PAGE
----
SAENZ: Yes. And really, this is all creating so much of a distraction for what Republicans are actually trying to do, as they take over control of the House when it comes to those investigations into the Biden Administration, or other fights that they've been teeing up.
Now there's so much energy and the George Santos story, is it really sucking all the oxygen out of the room, we'll see if any of that would eventually have an influence on Kevin McCarthy but I think as everyone has said, he wants to keep control and that New York seat is going to be incredibly important. And so for the time being, it seems like he's just going to side with Santos.
KING: And so you look at this, and you listen to rank and file Republicans, and they think this is just horrible for the brand, we are embracing a liar, or embracing a liar. In the age of Trump, maybe that's less of an issue for them than you know, I think it is or that people history, history might think it is.
But let's look the New York Times obtained George Santos' resume, and I'm going to go through two pages here. Might be hard to read at home, you can find this online, you can see it, but there's a whole bunch in here where he said he worked for companies. That never happened, it just simply didn't happen. He didn't work there.
But the rich part here is I was joking with these guys, before we came on the air. We go around the table and ask everybody their GPA. My writing on it is not coming through to you on the screen. But George Santos claimed he had, I believe a 3.89 GPA at a college he didn't attend. That's pretty good achievement.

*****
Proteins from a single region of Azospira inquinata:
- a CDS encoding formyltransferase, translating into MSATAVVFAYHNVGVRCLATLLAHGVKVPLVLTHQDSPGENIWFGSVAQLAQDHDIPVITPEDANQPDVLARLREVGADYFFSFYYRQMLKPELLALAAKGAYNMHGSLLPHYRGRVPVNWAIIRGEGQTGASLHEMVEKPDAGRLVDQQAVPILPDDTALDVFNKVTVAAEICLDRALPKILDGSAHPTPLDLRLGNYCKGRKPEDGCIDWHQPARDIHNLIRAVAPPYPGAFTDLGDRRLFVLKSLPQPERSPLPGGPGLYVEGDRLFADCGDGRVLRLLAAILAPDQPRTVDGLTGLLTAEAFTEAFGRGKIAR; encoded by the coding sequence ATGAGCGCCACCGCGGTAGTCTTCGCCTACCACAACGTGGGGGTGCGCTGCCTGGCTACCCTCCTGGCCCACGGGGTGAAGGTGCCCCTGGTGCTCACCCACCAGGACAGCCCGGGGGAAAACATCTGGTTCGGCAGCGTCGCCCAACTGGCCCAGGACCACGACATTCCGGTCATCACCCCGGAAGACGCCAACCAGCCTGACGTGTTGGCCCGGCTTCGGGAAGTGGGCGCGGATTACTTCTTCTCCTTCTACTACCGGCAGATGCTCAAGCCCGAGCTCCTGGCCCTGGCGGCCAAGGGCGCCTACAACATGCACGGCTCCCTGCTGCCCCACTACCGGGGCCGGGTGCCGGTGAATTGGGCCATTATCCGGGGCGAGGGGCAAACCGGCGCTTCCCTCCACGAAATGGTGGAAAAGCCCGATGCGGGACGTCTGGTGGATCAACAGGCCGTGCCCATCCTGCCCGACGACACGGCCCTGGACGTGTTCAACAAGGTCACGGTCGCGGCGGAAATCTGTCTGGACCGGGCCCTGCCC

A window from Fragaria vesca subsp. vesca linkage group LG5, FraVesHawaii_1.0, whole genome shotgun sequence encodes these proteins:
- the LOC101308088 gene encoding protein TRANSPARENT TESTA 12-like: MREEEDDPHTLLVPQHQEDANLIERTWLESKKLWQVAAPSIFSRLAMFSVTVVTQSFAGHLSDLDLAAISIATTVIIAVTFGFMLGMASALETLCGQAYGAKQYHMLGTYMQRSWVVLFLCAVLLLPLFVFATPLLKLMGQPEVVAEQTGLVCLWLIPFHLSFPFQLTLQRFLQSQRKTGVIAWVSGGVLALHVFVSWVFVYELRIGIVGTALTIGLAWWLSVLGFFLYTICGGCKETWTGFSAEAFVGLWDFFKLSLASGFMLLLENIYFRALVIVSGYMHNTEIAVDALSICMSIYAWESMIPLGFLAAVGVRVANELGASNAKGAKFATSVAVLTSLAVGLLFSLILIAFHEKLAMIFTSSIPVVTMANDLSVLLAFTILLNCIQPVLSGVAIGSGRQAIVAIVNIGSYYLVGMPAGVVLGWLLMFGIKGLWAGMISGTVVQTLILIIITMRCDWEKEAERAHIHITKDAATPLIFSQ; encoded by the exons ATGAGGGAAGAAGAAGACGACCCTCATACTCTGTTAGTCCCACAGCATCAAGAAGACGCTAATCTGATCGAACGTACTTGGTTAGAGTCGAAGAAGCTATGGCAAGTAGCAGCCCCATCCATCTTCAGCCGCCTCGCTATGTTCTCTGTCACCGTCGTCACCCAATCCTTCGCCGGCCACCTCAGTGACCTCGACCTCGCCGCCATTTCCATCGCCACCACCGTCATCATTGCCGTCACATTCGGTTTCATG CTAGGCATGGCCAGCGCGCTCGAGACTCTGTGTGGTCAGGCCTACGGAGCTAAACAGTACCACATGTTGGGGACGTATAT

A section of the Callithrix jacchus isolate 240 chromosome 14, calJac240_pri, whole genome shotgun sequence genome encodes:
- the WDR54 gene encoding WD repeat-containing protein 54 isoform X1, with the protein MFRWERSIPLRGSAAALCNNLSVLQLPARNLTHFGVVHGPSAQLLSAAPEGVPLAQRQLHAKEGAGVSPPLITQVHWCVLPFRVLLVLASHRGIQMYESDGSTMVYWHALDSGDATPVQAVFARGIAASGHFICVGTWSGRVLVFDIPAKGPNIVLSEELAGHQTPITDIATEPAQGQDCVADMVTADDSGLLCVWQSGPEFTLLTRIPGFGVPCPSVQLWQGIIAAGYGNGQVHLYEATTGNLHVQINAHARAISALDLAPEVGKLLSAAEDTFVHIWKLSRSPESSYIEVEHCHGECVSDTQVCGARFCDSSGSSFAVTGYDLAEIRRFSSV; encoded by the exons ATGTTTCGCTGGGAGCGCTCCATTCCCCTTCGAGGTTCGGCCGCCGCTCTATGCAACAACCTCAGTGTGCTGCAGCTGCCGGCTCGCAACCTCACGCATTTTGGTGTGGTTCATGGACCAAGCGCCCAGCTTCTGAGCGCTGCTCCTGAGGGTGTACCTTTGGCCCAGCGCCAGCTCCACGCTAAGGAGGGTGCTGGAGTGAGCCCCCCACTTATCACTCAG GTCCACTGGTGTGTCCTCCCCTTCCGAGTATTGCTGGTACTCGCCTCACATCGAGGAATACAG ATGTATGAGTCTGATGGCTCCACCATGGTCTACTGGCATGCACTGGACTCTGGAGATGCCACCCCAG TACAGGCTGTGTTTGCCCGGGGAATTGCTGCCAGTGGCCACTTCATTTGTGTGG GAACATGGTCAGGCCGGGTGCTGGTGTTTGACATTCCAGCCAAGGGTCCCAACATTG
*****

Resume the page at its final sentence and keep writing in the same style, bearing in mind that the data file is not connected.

SCHERER: And the resume leaves out that he was a star volleyball striker at Baruch College, which also wasn't true that he told somebody in the county party. So yes, there's, you know, it's - it's, I think, pathological what we're looking at. It's not just someone who embellish their resume. This is a totally different scale of someone who's lived their life, sort of as a con man, and finally got the brass ring and then then the spotlight came onto him.
KING: Is there, is there a tipping point for McCarthy? I get the raw politics of this. I get the narrow margin. I'm not agreeing with it. But I get the math of why Kevin McCarthy would want to keep George Santos around as long as he can. However, he says and he did. He made a whole lot of concessions saying we have a big tent. We're going to listen to everybody. Does this get to a point where if enough rank and file say Come on, we can't do this, you're touring all of us?
MITCHELL: I think the tipping point what we've seen is when there's a lack of accountability, the tipping point usually comes from the people. When the voters at home start leaning on the elected officials and saying you're supporting a guy who's a liar and a fraud and we don't like it and then those elected officials start leaning on Kevin McCarthy to say hey we're going back home and we're getting yelled at in the grocery store and our people are saying, What are you guys doing in Washington?
To me, that's what creates the tipping point. Until that groundswell happens. I don't think we'll see much here in Washington.
KING: Oh, wait, and we will watch. Up next for us relief for your family budget. Yes, inflation is easing, and the President wants some of the credit. Plus, the price of winning the Speaker's gavel, Freedom Caucus members get more top tier committee roles as we learn more and more about what Kevin McCarthy traded are the final votes.